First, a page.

Even with the rising sophistication of cyberespionage campaigns, US critical infrastructure is less likely to suffer from a single major incident - and faces a higher risk of continued low-to-medium attacks.
"Rather than a 'cyber-Armageddon' scenario that debilitates the entire US infrastructure, we envision something different," said James Clapper, director of national intelligence, in a recent report. "We foresee an ongoing series of low-to-moderate level cyberattacks from a variety of sources over time, which will impose cumulative costs on US economic competitiveness and national security."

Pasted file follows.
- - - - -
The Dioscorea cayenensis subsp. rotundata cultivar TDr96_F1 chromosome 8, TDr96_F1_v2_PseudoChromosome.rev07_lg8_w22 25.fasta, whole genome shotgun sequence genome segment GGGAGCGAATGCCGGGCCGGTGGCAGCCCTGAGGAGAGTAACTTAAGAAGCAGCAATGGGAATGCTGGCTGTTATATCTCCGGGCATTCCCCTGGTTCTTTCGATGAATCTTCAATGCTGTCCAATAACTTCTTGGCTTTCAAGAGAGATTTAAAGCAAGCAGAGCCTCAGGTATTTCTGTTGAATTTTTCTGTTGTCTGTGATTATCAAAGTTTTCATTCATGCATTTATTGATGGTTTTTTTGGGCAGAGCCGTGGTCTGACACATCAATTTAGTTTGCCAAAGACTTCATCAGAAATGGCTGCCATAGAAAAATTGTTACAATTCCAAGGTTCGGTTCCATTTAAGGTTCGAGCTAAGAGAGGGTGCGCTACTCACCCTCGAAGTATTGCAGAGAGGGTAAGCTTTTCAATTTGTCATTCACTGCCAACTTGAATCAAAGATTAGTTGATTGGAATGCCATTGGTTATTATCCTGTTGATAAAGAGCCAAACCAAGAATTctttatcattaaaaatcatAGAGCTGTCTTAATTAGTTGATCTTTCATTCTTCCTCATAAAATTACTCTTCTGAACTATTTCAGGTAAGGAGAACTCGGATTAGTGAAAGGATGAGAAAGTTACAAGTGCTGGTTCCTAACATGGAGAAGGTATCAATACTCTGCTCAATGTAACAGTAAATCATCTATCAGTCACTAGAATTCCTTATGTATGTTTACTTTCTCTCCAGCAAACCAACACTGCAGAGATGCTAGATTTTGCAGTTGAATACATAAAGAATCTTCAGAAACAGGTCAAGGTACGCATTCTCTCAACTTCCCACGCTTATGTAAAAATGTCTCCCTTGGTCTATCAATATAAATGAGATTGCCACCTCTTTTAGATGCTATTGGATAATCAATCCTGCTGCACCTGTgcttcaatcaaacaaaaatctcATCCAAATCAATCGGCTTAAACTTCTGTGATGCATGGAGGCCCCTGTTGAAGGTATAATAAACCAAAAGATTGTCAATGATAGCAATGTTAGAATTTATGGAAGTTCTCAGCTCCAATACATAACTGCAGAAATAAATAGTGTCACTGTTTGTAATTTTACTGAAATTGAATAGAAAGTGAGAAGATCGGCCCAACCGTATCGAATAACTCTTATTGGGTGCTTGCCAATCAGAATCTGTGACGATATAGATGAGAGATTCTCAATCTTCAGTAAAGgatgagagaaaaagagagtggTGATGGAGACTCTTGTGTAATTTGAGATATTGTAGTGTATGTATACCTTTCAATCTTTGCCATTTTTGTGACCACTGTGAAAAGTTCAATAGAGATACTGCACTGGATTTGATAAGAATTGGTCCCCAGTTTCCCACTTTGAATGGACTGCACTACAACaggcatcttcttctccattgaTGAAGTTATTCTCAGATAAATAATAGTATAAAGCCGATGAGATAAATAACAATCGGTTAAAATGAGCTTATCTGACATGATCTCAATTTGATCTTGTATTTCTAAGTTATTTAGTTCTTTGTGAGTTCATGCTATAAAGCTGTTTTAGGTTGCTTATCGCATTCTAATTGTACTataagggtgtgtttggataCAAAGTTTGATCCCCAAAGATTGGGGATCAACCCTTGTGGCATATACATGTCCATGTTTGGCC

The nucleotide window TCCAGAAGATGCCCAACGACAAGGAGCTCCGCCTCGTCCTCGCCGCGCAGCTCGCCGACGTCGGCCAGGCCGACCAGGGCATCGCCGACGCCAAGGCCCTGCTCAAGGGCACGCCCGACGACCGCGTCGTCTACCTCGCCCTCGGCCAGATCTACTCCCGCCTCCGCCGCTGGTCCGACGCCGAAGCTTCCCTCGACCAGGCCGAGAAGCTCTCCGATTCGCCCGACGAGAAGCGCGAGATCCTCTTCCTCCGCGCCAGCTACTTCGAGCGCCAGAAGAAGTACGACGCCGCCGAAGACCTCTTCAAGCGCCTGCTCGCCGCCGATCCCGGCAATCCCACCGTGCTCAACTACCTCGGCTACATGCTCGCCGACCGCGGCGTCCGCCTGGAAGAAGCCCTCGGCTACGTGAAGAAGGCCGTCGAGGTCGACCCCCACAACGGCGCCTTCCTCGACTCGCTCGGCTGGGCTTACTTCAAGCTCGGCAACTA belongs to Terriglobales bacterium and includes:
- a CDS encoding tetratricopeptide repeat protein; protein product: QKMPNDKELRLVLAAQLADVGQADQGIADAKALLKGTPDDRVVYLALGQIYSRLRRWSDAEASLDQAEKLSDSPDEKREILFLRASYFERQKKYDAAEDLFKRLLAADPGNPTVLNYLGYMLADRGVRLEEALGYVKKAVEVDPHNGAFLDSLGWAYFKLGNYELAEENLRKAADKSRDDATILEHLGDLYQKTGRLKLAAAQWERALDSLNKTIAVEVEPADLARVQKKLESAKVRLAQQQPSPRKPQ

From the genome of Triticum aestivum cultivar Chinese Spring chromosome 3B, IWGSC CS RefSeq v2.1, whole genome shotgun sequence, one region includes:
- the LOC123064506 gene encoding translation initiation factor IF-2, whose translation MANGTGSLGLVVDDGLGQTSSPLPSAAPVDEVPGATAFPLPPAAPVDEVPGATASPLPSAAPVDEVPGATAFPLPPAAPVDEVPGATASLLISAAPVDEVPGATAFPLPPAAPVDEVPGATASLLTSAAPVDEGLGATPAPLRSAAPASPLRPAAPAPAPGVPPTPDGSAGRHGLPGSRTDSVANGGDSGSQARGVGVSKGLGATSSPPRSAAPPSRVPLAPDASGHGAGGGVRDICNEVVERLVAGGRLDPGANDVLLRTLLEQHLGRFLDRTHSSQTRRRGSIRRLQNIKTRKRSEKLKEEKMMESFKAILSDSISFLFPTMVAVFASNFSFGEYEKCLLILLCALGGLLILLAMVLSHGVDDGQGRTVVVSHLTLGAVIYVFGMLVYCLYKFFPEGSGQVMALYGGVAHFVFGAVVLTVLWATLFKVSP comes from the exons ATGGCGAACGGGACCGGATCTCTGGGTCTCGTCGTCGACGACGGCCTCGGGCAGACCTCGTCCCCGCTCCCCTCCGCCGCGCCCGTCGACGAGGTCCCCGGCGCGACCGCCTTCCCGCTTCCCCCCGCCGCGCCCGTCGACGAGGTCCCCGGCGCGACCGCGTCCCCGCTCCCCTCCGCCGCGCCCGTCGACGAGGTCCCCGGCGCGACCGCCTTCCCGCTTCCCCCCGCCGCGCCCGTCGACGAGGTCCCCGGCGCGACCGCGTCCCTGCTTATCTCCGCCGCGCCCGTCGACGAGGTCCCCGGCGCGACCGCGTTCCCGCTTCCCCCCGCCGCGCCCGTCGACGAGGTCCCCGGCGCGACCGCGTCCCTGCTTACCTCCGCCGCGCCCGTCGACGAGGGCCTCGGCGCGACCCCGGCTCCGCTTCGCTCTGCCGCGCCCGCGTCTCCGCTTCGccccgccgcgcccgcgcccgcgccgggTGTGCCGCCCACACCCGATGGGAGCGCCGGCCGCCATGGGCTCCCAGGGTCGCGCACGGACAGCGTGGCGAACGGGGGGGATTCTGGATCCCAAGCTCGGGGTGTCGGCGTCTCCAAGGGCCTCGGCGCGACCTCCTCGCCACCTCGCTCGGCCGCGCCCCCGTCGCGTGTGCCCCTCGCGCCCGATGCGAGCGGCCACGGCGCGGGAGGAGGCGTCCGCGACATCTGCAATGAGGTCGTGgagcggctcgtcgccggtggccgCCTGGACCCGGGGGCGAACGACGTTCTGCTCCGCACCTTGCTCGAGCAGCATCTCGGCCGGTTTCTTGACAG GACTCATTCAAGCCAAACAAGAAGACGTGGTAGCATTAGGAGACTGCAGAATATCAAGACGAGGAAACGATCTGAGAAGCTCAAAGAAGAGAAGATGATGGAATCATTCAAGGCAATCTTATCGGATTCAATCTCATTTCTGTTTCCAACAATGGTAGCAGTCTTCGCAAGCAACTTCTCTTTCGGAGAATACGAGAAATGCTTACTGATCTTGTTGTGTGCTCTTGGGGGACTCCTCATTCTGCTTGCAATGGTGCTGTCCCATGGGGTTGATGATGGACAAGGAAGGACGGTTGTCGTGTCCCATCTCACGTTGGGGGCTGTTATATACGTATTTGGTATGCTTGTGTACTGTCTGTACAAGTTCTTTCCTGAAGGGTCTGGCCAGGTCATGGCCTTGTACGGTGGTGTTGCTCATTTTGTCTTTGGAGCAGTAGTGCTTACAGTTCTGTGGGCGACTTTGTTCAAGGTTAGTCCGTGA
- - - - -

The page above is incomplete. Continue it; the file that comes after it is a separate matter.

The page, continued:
Clapper's statements were made as part of a report submitted to the Senate committee, with growing concern regarding cybersecurity.
Trying to secure connected infrastructure is a major objective for officials, especially against attack from the Chinese and Russian governments. However, security experts are becoming better at identifying those responsible for attacks, so they cannot just assume they will remain anonymous after major attacks.
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